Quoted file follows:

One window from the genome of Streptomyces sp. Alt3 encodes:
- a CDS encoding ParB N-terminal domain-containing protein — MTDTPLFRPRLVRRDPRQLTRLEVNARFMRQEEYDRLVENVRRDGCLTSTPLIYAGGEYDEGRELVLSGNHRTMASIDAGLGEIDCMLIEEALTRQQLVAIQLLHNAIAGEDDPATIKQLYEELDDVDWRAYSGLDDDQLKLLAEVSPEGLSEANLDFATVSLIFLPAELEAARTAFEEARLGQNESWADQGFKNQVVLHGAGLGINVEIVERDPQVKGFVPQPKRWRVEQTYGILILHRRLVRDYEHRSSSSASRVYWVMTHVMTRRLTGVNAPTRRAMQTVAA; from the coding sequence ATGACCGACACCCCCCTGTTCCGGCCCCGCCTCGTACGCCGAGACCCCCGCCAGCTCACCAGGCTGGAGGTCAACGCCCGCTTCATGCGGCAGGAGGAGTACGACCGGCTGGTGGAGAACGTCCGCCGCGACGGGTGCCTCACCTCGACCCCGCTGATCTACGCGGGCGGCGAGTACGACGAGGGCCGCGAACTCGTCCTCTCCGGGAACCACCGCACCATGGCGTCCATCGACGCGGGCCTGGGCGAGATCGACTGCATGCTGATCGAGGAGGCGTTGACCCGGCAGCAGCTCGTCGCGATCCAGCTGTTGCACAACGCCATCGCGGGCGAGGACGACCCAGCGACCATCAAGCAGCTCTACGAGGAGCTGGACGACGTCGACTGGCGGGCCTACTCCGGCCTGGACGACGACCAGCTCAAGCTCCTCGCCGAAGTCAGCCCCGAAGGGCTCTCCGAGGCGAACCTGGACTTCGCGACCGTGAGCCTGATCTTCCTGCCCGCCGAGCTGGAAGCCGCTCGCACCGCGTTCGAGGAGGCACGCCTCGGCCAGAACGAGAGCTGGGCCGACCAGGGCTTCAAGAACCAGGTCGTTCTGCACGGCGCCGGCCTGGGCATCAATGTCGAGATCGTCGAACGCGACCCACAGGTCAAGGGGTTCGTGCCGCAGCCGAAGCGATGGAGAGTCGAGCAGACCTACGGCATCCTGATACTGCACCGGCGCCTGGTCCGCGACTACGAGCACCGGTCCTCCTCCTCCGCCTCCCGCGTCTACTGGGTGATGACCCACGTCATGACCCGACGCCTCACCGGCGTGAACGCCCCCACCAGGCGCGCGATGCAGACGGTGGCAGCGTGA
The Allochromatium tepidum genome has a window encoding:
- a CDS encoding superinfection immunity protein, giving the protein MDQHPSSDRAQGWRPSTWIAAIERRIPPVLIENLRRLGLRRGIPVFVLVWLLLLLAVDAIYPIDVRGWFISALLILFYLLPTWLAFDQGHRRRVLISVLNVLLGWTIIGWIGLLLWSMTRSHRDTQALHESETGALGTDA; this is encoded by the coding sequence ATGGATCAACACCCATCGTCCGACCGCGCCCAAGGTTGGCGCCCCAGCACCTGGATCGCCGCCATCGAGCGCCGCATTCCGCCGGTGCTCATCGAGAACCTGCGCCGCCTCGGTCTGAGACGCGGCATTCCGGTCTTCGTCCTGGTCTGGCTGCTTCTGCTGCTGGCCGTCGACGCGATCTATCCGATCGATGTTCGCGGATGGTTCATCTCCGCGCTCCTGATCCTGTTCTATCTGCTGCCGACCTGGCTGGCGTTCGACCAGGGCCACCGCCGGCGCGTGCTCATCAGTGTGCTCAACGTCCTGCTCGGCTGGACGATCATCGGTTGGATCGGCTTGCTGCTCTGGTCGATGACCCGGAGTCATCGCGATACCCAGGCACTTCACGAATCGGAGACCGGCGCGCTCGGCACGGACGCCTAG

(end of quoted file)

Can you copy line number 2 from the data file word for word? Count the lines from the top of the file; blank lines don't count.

- a CDS encoding ParB N-terminal domain-containing protein — MTDTPLFRPRLVRRDPRQLTRLEVNARFMRQEEYDRLVENVRRDGCLTSTPLIYAGGEYDEGRELVLSGNHRTMASIDAGLGEIDCMLIEEALTRQQLVAIQLLHNAIAGEDDPATIKQLYEELDDVDWRAYSGLDDDQLKLLAEVSPEGLSEANLDFATVSLIFLPAELEAARTAFEEARLGQNESWADQGFKNQVVLHGAGLGINVEIVERDPQVKGFVPQPKRWRVEQTYGILILHRRLVRDYEHRSSSSASRVYWVMTHVMTRRLTGVNAPTRRAMQTVAA; from the coding sequence ATGACCGACACCCCCCTGTTCCGGCCCCGCCTCGTACGCCGAGACCCCCGCCAGCTCACCAGGCTGGAGGTCAACGCCCGCTTCATGCGGCAGGAGGAGTACGACCGGCTGGTGGAGAACGTCCGCCGCGACGGGTGCCTCACCTCGACCCCGCTGATCTACGCGGGCGGCGAGTACGACGAGGGCCGCGAACTCGTCCTCTCCGGGAACCACCGCACCATGGCGTCCATCGACGCGGGCCTGGGCGAGATCGACTGCATGCTGATCGAGGAGGCGTTGACCCGGCAGCAGCTCGTCGCGATCCAGCTGTTGCACAACGCCATCGCGGGCGAGGACGACCCAGCGACCATCAAGCAGCTCTACGAGGAGCTGGACGACGTCGACTGGCGGGCCTACTCCGGCCTGGACGACGACCAGCTCAAGCTCCTCGCCGAAGTCAGCCCCGAAGGGCTCTCCGAGGCGAACCTGGACTTCGCGACCGTGAGCCTGATCTTCCTGCCCGCCGAGCTGGAAGCCGCTCGCACCGCGTTCGAGGAGGCACGCCTCGGCCAGAACGAGAGCTGGGCCGACCAGGGCTTCAAGAACCAGGTCGTTCTGCACGGCGCCGGCCTGGGCATCAATGTCGAGATCGTCGAACGCGACCCACAGGTCAAGGGGTTCGTGCCGCAGCCGAAGCGATGGAGAGTCGAGCAGACCTACGGCATCCTGATACTGCACCGGCGCCTGGTCCGCGACTACGAGCACCGGTCCTCCTCCTCCGCCTCCCGCGTCTACTGGGTGATGACCCACGTCATGACCCGACGCCTCACCGGCGTGAACGCCCCCACCAGGCGCGCGATGCAGACGGTGGCAGCGTGA